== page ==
Saturday, August 29, 2015

Random Roaming Along Scenic Byway 211.

Taking the road up through the Abajo Mountains is a simple given when you want to get away from the realities of the world for a little while.  Oh, all the problems and issues will still be waiting for you; but with a clear mind, maybe they won't seem as impossible as before.

A second area that can have the same effect is the Scenic Byway 211 that takes you to Canyonlands National Park - Needles District.  You don't have to go into the park to get your mind set back; why do you think it's called "scenic byway"?

500 feet before the parking area for Newspaper Rock is a small pull-in area; across from it is a trail heading?  Well, according to my DeLorme Utah map, it would have eventually connected up with the trail through Shay Canyon and onto Shay Ridge; we weren't going that far today.  We'd had a lot of rain, so the Indian Creek was flowing wonderfully; our dog, Jenna, loved playing in the rushing water.

Trailhead Across from Pull-In.

Roy and Jenna relaxing by a huge cottonwood tree.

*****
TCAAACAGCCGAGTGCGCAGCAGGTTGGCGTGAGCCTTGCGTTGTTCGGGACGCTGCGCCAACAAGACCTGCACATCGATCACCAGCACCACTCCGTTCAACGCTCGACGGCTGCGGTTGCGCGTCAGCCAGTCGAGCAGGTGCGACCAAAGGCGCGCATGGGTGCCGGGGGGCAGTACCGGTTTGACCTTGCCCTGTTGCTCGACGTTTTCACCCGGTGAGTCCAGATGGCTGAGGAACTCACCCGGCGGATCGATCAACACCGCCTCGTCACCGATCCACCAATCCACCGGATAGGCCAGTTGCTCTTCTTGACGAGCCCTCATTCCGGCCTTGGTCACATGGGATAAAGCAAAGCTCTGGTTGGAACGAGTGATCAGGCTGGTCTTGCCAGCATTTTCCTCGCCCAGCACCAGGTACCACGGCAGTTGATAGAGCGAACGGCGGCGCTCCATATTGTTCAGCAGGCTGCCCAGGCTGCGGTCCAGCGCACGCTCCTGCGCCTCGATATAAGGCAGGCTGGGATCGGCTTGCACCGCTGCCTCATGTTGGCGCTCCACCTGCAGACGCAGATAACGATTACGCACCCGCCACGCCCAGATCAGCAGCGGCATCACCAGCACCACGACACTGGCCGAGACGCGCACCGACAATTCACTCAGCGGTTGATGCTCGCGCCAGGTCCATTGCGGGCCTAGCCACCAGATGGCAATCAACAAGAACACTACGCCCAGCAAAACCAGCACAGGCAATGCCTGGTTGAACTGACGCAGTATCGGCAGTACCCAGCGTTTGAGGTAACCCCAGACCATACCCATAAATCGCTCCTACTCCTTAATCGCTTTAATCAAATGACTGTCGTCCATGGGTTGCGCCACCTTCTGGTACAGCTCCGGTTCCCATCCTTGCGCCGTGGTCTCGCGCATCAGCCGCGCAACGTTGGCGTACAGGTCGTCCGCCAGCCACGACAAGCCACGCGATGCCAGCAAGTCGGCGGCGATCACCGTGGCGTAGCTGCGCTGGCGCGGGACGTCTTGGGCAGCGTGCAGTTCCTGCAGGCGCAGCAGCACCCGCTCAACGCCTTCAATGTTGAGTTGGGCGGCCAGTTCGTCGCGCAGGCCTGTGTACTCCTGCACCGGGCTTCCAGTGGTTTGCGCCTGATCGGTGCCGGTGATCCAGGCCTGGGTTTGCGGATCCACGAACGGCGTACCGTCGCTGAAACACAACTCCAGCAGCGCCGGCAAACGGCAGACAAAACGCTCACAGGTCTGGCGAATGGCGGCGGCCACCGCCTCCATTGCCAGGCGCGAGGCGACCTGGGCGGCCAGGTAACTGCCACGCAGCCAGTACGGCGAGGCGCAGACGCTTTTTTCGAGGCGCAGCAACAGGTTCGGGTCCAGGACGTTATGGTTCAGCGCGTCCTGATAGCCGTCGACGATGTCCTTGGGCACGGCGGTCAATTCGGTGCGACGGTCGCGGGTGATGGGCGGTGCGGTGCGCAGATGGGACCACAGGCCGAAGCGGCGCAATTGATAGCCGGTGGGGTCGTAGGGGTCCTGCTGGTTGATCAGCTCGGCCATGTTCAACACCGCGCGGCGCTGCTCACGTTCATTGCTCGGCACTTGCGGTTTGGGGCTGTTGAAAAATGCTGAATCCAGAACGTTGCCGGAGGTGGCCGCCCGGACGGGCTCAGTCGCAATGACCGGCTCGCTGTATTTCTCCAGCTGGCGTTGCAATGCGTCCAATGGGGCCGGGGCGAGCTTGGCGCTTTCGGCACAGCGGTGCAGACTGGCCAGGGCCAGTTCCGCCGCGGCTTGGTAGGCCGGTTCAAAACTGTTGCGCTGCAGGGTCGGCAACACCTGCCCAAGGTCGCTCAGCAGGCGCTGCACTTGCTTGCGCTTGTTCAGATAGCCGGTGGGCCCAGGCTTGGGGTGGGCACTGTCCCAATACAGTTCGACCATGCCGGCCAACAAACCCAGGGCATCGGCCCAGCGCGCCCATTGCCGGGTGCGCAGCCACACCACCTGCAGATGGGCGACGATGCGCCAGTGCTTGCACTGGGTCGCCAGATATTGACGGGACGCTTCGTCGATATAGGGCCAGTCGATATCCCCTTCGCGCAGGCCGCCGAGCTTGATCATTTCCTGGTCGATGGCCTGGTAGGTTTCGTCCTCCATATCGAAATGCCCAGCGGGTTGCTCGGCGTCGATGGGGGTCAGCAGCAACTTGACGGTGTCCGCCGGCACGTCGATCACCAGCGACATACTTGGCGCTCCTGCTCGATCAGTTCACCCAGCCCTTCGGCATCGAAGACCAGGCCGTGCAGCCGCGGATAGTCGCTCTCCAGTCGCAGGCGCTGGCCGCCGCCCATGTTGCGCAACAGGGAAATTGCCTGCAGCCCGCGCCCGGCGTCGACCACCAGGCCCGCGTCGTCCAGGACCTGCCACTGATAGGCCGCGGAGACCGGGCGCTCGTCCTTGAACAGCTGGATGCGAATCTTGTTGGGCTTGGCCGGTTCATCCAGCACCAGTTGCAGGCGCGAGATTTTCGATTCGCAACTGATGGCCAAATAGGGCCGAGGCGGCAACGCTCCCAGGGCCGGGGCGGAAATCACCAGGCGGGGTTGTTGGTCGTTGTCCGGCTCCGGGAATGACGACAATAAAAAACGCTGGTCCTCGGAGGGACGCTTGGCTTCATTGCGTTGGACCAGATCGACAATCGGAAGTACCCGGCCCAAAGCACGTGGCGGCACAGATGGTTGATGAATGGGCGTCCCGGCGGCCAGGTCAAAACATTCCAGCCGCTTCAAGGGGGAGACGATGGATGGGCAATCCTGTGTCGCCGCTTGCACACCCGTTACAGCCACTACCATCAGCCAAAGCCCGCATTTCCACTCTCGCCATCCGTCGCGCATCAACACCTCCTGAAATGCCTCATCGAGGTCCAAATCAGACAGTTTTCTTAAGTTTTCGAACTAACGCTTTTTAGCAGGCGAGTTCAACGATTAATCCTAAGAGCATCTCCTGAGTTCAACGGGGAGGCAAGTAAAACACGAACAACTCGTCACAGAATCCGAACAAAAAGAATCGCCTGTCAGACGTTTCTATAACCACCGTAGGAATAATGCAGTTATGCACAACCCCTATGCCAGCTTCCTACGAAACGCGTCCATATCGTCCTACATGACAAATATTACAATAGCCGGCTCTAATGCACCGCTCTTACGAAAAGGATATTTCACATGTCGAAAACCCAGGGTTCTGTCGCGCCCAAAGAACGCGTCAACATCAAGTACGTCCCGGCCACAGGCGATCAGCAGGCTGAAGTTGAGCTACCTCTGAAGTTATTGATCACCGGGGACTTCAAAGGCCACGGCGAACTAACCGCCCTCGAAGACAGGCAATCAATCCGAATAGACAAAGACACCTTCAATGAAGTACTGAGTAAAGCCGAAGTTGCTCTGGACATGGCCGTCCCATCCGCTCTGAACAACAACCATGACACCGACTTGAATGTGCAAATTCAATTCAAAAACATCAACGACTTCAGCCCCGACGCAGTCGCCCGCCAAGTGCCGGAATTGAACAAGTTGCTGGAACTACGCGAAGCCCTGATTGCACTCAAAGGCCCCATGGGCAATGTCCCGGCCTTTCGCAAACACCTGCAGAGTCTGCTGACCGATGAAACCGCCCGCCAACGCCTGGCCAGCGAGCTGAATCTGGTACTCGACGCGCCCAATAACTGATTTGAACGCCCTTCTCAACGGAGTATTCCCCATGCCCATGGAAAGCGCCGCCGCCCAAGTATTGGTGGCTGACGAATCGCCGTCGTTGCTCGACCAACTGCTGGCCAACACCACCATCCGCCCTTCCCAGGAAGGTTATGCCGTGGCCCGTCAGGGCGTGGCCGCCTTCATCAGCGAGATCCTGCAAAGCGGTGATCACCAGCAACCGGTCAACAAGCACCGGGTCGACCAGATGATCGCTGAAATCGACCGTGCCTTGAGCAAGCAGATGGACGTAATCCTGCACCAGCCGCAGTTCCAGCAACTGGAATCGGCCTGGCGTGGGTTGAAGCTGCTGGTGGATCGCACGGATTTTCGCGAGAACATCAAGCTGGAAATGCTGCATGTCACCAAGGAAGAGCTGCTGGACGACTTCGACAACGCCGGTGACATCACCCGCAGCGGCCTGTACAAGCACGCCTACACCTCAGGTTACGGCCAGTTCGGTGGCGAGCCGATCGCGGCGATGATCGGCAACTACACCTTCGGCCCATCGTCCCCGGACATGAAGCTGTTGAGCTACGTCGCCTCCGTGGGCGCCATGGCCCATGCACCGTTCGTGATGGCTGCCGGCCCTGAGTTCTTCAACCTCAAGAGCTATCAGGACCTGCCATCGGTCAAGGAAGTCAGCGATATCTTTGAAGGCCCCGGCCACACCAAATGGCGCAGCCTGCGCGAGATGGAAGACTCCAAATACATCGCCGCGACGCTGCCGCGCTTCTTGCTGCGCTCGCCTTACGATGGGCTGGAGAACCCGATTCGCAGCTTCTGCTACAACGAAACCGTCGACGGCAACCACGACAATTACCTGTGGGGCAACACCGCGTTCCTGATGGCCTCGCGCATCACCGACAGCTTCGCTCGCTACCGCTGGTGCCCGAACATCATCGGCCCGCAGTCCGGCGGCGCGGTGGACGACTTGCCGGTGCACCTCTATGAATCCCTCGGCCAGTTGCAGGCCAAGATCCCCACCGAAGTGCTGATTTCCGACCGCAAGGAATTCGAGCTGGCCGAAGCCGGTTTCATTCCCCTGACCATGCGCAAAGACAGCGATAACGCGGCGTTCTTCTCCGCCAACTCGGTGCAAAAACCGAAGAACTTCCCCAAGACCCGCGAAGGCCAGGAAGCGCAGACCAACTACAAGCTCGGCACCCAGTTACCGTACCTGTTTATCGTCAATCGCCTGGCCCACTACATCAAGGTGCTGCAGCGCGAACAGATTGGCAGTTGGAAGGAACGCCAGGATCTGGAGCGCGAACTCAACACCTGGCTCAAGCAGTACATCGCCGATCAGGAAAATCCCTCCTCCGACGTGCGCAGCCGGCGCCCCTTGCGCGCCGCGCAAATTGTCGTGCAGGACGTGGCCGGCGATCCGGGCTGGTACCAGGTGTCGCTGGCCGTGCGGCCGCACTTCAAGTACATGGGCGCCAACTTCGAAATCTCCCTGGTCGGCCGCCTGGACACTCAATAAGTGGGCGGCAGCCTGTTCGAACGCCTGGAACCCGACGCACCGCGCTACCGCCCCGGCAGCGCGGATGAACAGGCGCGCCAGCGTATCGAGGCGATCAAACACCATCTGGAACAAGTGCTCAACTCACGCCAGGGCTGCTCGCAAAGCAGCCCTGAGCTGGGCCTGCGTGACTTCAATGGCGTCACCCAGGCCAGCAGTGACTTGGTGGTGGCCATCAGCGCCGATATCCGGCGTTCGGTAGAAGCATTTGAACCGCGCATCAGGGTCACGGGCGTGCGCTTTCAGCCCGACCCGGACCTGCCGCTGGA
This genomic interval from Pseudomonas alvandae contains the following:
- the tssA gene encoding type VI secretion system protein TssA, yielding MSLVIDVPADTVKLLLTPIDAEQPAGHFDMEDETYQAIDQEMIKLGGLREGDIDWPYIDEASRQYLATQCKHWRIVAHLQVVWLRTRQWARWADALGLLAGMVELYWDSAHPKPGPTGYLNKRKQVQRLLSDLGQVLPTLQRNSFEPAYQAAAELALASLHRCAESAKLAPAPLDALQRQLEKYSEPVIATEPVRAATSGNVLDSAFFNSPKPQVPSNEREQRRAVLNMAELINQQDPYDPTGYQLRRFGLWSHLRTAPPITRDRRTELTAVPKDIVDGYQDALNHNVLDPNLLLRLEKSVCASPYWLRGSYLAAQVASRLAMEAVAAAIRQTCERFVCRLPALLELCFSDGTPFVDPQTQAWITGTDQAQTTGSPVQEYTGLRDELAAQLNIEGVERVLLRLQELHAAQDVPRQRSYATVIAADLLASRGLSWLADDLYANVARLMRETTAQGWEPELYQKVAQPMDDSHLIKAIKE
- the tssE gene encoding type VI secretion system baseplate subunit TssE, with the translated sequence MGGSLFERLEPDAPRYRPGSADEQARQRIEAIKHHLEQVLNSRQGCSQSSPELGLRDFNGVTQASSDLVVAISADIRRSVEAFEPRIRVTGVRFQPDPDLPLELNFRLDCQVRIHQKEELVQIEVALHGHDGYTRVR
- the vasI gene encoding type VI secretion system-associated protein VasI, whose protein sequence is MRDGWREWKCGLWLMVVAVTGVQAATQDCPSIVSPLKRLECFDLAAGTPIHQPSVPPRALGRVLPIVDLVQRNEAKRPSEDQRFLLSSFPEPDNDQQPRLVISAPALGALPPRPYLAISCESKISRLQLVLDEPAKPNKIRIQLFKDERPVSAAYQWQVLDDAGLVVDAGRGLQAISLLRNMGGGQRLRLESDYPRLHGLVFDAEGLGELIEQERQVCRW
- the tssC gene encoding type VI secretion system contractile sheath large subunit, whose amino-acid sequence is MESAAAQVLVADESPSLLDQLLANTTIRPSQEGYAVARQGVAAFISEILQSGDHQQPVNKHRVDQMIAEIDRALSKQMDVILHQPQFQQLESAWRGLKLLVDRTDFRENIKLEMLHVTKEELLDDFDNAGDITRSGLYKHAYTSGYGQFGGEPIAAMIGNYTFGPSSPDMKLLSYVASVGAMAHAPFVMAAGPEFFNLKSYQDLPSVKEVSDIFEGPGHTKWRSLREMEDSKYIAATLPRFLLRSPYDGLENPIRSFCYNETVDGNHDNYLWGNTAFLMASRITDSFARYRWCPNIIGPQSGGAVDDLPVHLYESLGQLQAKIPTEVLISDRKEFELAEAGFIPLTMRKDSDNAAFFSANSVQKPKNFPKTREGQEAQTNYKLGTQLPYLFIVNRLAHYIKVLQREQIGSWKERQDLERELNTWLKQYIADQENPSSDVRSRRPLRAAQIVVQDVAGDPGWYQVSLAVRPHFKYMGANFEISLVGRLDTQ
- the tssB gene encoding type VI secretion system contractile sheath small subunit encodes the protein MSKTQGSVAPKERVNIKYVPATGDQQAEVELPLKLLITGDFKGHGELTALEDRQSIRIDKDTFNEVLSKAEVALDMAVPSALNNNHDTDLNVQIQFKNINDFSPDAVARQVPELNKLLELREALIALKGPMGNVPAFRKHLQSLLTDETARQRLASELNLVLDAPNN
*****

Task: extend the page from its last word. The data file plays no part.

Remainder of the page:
Going towards Needles, it's always a thrill to be coming round the bend and the entire valley opens up.  The classic scene is Bridger Jack Mesa and the Six Shooters; they are always a breath taking scene.

We found the trailheads to Lavender and Davis Canyons, but we only went as far as the split.  All the rain we'd been having was causing flash flooding, and the trails were a total mess.  Good thing we didn't try them out at all; the next week I met a man who told me he and his son had gone out to Lavender Canyon.  A flash flood had hit and the road was underwater; they were stuck out there for four days!!!  They were smart enough to have plenty of food and water with them, but cell service in these parts is hit or miss.  Only the week before, a photographer had gone out to Davis Canyon, gotten stuck out there, tried to dig out his vehicle and died of a heart attack.  He had not told anyone where exactly he was going; this is why you don't go out alone, nor tell anyone where you are going!!!

An interesting site you might see along the roadways is a colorful grass-like plant. I've seen sunny yellow, bright green, deep red and purple; as pretty as this plant is though, it is a weed and can be dangerous to canines.  The seeds of Foxtail Grass are extremely tough and cannot be broken down by the body; ingestion can be fatal to dogs; embedding into the skin can lead to severe infections.  For more information, go to WebMD and their section on pets (website: ).

As always, this jaunt along Route 211 included a picnic; sitting along the Indian Creek under the cottonwood trees could not have been more lovely.  With any trip into San Juan County's beautiful areas, have plenty of gas, healthy snacks, water and don't forget the picnic!

Mary Cokenour

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